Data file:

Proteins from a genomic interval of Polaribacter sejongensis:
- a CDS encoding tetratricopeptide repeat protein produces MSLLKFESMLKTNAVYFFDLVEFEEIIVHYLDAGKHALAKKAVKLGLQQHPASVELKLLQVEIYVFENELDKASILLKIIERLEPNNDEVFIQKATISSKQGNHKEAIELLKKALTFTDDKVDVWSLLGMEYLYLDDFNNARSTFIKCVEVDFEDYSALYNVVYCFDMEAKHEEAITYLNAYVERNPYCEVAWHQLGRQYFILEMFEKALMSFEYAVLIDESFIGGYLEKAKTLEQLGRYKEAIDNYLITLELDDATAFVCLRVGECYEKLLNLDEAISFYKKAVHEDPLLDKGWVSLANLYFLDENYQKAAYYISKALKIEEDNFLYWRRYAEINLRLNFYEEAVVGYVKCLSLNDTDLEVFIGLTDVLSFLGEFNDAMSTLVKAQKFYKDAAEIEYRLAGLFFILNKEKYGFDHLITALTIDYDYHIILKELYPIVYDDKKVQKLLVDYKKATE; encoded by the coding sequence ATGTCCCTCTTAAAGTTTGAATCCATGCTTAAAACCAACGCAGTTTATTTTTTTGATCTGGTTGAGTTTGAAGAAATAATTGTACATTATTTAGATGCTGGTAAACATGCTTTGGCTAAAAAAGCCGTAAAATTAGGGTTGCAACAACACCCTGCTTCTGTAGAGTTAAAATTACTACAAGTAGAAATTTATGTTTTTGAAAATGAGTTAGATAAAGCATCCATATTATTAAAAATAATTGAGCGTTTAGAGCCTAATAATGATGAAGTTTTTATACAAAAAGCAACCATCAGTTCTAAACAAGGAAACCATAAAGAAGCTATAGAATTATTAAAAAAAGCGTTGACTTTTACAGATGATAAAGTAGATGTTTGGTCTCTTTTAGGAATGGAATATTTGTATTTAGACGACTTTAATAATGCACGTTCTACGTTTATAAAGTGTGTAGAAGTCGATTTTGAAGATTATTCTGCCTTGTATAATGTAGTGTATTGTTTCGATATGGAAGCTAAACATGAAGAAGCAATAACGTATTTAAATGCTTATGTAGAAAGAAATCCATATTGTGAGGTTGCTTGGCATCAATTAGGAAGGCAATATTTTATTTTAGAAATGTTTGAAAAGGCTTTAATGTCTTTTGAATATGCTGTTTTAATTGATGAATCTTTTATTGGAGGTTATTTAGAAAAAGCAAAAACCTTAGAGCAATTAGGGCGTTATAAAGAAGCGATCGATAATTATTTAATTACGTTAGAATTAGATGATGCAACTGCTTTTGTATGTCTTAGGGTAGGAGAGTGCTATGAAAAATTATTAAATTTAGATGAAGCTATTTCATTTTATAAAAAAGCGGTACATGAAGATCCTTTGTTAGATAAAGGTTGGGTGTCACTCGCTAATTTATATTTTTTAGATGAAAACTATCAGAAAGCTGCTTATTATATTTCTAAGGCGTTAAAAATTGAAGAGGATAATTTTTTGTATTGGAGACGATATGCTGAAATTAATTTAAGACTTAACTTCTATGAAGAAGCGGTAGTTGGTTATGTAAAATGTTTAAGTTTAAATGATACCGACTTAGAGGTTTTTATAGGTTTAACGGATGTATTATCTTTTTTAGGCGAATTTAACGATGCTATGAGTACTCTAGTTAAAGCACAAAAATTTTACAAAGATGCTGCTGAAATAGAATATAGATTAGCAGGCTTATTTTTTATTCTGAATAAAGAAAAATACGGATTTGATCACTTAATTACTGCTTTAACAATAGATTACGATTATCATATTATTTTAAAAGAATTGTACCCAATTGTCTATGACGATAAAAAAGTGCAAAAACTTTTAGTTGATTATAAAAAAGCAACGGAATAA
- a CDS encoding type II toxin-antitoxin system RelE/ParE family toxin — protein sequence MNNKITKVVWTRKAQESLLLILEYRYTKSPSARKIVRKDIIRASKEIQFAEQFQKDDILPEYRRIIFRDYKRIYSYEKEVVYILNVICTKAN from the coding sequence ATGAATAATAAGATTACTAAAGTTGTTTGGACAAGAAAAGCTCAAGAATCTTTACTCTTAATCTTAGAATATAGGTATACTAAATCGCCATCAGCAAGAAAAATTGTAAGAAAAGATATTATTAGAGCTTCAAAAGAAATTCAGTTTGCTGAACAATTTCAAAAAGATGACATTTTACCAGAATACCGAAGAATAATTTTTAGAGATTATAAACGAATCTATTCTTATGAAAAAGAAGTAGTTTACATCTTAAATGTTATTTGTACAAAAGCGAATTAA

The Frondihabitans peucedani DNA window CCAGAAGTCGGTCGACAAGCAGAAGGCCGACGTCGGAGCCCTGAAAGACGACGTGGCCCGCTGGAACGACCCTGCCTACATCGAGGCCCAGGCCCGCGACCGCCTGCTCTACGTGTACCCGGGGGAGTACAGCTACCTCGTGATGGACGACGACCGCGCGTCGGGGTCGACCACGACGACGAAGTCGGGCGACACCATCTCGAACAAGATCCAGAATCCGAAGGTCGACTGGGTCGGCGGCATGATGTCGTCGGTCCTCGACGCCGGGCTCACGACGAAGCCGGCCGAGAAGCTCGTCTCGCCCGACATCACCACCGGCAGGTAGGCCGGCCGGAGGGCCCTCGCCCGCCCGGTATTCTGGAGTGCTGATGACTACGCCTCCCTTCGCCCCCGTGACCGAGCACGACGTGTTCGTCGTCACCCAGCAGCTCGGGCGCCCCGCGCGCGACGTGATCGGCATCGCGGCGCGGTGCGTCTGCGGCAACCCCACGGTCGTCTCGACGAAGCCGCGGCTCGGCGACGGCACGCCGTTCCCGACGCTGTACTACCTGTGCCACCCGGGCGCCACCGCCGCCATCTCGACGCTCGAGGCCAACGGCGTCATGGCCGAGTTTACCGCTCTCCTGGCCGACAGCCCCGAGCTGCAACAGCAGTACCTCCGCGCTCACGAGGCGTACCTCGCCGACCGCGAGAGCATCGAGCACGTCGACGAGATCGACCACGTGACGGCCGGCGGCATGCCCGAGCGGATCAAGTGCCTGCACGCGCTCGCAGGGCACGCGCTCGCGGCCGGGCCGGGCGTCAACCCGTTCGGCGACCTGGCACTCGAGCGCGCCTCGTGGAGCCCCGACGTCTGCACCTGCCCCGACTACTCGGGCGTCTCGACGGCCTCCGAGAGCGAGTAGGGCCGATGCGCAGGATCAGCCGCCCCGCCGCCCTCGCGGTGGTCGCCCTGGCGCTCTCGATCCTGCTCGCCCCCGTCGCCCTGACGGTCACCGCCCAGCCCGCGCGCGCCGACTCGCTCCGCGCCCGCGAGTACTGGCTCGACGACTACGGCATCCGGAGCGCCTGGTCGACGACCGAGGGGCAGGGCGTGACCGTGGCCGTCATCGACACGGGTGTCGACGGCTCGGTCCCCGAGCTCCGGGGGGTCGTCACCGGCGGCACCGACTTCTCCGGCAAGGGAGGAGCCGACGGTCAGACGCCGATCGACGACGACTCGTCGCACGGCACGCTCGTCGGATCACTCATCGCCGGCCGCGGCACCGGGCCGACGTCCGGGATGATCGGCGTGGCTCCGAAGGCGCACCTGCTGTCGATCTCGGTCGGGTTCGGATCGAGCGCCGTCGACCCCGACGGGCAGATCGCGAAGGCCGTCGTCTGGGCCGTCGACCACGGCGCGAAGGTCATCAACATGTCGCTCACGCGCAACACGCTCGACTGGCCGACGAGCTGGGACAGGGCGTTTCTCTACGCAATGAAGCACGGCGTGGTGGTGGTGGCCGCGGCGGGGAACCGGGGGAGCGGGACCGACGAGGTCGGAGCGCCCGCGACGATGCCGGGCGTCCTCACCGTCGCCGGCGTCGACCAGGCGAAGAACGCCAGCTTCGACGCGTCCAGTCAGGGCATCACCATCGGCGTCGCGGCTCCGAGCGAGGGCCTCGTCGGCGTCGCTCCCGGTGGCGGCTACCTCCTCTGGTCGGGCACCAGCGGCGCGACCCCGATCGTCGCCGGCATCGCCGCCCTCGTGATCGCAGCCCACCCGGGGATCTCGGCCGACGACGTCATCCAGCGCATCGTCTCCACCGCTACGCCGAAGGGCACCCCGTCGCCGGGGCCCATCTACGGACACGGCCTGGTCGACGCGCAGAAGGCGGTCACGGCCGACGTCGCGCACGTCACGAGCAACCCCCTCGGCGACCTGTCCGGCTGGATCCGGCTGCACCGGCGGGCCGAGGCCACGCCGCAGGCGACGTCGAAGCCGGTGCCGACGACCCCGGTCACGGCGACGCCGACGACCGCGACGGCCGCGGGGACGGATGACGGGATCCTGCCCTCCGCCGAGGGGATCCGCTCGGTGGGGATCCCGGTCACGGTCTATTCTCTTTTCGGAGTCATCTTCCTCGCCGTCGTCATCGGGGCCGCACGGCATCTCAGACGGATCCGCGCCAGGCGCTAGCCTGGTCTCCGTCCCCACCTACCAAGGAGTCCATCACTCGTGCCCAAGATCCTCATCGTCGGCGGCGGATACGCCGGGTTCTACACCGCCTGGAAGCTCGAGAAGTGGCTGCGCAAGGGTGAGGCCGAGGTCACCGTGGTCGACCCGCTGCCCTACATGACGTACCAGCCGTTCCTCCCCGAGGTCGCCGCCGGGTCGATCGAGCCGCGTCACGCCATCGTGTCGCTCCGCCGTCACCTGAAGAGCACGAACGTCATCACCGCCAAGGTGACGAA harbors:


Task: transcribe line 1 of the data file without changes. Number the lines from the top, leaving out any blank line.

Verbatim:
Proteins from a genomic interval of Polaribacter sejongensis: